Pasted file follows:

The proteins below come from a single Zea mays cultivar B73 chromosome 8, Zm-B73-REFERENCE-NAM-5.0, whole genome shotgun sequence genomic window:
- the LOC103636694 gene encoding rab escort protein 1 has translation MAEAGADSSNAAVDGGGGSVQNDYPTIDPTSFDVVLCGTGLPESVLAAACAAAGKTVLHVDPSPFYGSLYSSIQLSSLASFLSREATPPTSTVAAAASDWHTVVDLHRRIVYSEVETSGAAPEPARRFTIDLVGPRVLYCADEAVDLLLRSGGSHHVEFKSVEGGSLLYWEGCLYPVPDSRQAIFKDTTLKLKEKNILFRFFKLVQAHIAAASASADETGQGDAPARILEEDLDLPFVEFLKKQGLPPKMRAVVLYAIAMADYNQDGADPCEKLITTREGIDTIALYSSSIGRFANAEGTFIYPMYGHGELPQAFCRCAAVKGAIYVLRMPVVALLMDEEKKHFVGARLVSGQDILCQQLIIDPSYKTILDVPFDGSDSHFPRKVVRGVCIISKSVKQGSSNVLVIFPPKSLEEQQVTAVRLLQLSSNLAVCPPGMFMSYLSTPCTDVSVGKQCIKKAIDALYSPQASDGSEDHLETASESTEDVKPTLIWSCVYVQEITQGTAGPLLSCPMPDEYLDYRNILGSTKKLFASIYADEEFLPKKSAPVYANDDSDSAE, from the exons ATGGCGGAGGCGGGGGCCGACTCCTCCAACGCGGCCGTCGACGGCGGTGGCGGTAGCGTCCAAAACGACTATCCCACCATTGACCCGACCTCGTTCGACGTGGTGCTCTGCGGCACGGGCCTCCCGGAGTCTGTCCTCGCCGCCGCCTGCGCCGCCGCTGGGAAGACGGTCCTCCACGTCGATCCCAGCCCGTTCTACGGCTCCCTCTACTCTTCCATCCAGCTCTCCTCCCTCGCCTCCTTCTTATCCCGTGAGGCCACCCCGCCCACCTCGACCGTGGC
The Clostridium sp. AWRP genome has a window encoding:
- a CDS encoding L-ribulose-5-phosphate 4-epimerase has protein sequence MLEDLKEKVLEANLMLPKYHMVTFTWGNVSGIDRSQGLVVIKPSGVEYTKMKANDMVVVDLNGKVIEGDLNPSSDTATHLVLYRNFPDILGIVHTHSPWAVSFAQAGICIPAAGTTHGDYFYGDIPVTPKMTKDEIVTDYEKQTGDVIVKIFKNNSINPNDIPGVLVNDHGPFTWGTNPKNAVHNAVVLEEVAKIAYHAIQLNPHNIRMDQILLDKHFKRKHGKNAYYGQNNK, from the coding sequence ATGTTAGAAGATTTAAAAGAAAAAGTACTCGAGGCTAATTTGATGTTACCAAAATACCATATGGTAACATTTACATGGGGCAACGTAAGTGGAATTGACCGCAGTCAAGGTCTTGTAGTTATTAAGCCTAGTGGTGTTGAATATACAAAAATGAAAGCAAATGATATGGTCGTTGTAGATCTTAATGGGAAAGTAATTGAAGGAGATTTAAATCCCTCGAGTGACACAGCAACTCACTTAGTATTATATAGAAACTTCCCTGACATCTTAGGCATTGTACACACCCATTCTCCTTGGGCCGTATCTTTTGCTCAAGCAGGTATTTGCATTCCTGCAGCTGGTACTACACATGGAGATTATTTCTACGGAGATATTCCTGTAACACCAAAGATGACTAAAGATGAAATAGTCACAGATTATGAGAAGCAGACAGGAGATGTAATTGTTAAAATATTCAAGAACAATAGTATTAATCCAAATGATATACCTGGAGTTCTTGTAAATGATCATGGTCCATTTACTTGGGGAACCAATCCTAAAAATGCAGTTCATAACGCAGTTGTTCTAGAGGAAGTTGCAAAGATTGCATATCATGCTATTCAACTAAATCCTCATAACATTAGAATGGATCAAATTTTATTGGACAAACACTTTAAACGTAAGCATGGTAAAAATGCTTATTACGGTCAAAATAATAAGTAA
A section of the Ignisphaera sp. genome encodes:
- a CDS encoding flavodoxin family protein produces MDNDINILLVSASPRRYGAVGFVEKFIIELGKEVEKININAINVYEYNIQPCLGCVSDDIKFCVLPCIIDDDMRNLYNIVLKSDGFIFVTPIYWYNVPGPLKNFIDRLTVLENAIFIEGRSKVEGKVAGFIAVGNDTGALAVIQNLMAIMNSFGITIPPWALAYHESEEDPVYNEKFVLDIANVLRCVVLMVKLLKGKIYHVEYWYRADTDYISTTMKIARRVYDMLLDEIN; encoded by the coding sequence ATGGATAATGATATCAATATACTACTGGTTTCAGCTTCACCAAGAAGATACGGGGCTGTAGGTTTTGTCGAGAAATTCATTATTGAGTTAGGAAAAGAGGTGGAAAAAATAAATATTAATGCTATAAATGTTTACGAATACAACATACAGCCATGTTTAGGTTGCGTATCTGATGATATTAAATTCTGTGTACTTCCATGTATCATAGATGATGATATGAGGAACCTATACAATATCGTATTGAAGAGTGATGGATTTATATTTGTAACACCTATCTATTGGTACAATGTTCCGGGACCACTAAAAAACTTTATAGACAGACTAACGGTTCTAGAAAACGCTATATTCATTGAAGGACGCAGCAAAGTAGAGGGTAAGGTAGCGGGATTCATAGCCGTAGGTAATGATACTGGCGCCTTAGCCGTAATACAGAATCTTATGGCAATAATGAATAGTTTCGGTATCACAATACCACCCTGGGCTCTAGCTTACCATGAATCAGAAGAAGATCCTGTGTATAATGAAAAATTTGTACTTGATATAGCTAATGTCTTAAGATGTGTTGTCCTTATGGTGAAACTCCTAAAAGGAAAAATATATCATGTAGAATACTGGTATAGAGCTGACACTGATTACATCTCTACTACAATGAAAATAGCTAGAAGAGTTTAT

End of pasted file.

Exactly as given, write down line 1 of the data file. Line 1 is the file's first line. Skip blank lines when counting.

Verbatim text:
The proteins below come from a single Zea mays cultivar B73 chromosome 8, Zm-B73-REFERENCE-NAM-5.0, whole genome shotgun sequence genomic window: